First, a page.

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Nord-Ost our sharedgrief
Written by ,   
, 18 2002

Russian Aid Fund http://www.rusfond.ru/panushkin.html?id=7

Today we are publishing personal information on the Dubrovka hostages. Ourregular readers have been calling up the Fund and asking that we put together and print this list. Their feelings are understandable, as they are motivated by compassion and a desire to at least in some way to express their sympathy with these bereaved families. Theyknow about the existence of a general assistance account that opened in Moscow, but doubt its effectiveness, and so they wish to directly help victims of the terrorist attack without intermediaries.

And this is a legitimate desire, but how can an ordinary person with normal mentality and no personal disaster directly express his condolences and sympathy to strangers who have found themselves under this steamroller of national tragedy? Byhanging banners out in the street, or buying time on TV or space in a newspaper? Ihave been tirelessly reminding you that Iam not against the ‘Kommersant’ PR campaign, and those who might wish to do so may do this, but most participants in that campaign share with us nothing but a name, and they basically do not keep us informed.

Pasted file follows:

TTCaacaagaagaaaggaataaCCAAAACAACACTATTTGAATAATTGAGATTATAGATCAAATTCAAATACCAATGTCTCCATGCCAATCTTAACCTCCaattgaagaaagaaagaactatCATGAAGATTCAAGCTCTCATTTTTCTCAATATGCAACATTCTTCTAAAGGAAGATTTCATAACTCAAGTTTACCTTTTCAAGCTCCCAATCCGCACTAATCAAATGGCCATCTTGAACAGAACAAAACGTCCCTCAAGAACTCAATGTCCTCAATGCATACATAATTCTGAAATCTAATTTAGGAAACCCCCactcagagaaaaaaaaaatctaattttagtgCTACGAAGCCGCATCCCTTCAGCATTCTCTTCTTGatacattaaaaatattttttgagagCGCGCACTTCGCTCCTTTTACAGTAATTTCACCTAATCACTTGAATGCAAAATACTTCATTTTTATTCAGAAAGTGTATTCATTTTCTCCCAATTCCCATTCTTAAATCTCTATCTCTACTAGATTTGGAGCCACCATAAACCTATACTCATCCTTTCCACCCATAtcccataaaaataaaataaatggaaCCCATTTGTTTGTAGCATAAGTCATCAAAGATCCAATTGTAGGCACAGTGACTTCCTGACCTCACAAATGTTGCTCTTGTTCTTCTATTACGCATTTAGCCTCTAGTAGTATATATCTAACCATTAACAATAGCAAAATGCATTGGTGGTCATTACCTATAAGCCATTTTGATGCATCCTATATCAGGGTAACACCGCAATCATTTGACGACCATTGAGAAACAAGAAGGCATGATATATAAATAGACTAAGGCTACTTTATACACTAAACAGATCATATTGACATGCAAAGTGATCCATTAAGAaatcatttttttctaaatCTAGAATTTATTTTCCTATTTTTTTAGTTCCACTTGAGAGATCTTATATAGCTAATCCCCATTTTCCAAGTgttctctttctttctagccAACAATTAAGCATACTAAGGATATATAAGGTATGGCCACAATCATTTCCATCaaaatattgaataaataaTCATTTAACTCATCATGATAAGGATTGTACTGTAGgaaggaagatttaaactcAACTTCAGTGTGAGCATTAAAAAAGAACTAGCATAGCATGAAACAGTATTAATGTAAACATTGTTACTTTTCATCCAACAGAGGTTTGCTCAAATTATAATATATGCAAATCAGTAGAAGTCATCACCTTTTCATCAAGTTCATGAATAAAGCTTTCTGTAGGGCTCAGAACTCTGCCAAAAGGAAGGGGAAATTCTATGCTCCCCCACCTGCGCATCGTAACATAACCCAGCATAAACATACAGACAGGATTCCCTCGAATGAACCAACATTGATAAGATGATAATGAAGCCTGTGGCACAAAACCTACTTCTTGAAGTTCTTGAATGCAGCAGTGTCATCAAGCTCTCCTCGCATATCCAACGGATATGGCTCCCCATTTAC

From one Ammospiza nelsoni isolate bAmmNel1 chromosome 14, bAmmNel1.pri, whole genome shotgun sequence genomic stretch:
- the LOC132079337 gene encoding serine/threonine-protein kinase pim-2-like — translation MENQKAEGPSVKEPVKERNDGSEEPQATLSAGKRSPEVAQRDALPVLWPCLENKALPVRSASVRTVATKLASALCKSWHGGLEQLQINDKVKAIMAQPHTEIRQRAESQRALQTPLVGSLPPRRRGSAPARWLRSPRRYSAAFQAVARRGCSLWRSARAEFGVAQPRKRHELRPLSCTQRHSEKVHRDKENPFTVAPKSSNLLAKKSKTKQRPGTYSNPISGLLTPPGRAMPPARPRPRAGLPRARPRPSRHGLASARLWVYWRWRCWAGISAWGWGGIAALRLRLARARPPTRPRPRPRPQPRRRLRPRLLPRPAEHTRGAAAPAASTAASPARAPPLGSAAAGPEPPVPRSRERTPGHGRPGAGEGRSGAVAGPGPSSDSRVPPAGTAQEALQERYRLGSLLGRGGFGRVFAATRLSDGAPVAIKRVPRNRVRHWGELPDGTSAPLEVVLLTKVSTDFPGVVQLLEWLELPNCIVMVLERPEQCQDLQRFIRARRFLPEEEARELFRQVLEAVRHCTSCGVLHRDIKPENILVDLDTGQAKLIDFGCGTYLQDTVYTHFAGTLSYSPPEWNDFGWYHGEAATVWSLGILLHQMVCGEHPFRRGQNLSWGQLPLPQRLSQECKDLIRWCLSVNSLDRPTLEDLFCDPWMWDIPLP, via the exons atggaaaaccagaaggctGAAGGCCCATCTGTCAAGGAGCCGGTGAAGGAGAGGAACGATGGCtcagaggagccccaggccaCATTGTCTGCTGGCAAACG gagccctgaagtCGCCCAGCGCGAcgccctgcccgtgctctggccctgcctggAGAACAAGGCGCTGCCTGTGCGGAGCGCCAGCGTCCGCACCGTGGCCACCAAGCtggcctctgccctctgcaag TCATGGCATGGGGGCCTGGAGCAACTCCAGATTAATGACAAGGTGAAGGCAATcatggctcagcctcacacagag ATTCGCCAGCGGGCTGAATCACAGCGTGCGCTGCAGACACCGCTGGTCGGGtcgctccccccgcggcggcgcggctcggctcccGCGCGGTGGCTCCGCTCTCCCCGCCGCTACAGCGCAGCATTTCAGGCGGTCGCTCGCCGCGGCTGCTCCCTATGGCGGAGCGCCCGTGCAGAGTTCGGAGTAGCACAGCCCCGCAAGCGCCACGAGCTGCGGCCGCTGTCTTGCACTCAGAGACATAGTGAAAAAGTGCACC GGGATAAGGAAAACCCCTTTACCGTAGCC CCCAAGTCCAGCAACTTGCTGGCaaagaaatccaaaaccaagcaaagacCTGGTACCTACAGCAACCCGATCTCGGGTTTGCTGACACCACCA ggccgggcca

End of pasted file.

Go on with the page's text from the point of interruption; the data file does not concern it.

And so your request has been carried out and the accounts have been opened. Wevery much hope that this list will attract the attention of not only our old acquaintances, but also all of you, our dear friends. Ofcourse, none of those named on the list asked us for assistance, but they certainly do need our help now! Young people have died. Someof them were just starting careers and thought they would earn a decent future for themselves and their loved ones. Manyof those killed were breadwinners. Theyare an irretrievable loss. Yourcontributions, whatever they may be, will help such families survive this most difficult time for them.

We did not divide this list into families of the performers and members of the audience, or Muscovites and residents of the rest of Russia. Inmy opinion, they will always be, for everyone, ‘Nor’easters’. Unfortunately, our list is incomplete. Itlacks the 68families of victims from Moscow. Forgive us for this. During the fund’s six years in operation, this is the first time we have made such mistake, and this demands an explanation. Hereit is:

It is virtually impossible without the assistance of the authorities to organize a newspaper campaign of direct and targeted assistance by our readers to victims of catastrophes. Thegovernment bureaucrat, in whose hands the necessary information is concentrated, however, finds this to be an annoying burden and resists. Usually we are able to go see the heads of the bureaus, and the heads come to see our point of view and the situation works itself out. That is how it was in Novokuznetsk, Samara, Volgodonsk, and even Moscow after the bombings on the Kashirsk Highway and out on Pechatniki. After the tragedy with the submarine Kursk, we made a list of widows and mothers, because there was no official list and no time to lose, so our list was the first in the nation (and it was used, by the way, when the government issued compensation).